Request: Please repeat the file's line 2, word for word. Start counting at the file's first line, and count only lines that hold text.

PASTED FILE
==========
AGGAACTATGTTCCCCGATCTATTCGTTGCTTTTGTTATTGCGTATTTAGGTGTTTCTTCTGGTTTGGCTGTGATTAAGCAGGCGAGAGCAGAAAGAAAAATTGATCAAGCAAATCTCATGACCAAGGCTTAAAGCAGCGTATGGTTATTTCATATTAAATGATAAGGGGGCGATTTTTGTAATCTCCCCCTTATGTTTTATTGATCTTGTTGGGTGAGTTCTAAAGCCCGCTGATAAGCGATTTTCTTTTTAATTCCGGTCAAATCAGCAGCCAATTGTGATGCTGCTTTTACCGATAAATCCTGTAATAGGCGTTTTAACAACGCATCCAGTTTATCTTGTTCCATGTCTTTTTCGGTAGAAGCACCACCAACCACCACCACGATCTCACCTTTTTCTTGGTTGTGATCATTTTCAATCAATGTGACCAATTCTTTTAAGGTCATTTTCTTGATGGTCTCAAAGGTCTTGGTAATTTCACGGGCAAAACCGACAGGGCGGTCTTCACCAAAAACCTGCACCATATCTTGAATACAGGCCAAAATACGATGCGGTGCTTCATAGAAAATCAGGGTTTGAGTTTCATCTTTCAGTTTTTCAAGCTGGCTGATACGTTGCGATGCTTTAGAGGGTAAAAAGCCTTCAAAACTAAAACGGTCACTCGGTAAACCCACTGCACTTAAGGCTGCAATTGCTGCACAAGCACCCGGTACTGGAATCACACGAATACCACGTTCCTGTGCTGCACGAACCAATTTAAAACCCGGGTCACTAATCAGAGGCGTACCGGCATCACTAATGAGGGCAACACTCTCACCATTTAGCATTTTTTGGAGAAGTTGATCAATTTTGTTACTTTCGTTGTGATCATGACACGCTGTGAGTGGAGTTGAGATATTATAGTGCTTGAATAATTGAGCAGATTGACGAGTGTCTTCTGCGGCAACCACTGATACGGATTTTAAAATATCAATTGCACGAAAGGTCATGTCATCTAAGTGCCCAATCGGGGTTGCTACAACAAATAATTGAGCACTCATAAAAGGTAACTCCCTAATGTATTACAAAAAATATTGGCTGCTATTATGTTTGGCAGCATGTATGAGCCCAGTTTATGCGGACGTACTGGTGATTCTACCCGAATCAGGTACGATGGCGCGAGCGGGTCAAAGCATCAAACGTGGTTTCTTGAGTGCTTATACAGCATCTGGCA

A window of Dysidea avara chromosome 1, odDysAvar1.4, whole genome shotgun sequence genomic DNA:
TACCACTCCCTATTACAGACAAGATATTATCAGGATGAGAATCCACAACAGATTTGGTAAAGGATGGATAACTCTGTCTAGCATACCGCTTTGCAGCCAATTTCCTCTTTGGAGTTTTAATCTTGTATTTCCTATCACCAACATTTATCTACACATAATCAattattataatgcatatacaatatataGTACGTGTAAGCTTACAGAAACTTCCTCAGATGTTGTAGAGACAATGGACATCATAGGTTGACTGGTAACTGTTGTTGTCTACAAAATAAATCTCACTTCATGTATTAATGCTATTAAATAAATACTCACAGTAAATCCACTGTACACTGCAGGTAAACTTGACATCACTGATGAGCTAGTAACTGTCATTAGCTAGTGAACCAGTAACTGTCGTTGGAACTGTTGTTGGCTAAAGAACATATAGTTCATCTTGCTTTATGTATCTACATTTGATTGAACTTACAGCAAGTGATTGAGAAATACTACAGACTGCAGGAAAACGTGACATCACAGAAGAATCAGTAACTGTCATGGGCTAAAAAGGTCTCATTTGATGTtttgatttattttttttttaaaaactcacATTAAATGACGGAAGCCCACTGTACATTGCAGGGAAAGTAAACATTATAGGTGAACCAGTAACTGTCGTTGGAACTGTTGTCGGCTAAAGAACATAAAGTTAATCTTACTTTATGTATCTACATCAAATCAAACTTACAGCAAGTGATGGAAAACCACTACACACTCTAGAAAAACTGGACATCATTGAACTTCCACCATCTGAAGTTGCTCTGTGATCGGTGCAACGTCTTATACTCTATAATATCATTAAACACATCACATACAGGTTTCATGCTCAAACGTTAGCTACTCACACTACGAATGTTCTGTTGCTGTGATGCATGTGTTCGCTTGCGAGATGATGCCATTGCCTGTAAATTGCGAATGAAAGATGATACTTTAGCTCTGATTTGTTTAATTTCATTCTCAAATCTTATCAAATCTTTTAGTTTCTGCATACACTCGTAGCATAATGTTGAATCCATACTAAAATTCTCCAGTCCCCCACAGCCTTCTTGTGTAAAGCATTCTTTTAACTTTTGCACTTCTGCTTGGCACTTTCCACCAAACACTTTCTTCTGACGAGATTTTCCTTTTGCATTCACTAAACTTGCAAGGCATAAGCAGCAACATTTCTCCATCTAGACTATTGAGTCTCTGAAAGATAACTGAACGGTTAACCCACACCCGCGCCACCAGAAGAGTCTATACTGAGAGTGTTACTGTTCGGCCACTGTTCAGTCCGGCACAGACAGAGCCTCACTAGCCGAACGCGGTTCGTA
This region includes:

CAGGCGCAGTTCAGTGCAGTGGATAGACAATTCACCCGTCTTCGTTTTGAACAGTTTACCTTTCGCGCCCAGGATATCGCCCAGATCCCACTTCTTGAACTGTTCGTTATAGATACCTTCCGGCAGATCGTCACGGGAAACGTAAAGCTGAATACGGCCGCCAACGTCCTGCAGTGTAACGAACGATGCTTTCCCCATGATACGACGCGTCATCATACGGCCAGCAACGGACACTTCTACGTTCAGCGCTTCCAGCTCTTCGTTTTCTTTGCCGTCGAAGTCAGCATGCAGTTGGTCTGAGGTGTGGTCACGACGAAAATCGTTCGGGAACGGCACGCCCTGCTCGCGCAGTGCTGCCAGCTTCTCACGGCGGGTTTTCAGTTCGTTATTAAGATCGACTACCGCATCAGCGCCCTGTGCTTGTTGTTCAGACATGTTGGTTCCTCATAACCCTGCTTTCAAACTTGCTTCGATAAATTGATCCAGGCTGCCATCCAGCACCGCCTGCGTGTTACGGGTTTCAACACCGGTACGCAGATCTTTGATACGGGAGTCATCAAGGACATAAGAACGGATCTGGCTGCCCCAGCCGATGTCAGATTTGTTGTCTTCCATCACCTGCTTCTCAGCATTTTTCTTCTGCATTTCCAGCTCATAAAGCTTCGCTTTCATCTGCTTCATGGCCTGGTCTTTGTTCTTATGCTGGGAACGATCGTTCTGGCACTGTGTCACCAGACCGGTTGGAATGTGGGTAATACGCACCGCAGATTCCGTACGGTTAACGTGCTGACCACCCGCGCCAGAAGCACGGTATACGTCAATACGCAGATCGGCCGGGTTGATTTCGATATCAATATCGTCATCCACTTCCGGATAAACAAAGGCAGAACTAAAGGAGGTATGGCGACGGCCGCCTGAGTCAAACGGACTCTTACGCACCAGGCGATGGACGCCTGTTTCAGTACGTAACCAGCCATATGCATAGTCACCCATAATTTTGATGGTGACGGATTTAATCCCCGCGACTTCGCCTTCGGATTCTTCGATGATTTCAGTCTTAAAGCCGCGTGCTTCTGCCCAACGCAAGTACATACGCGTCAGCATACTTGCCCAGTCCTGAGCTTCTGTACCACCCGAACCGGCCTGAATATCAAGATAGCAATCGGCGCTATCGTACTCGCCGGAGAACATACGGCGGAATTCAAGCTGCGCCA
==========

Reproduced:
A window of Dysidea avara chromosome 1, odDysAvar1.4, whole genome shotgun sequence genomic DNA: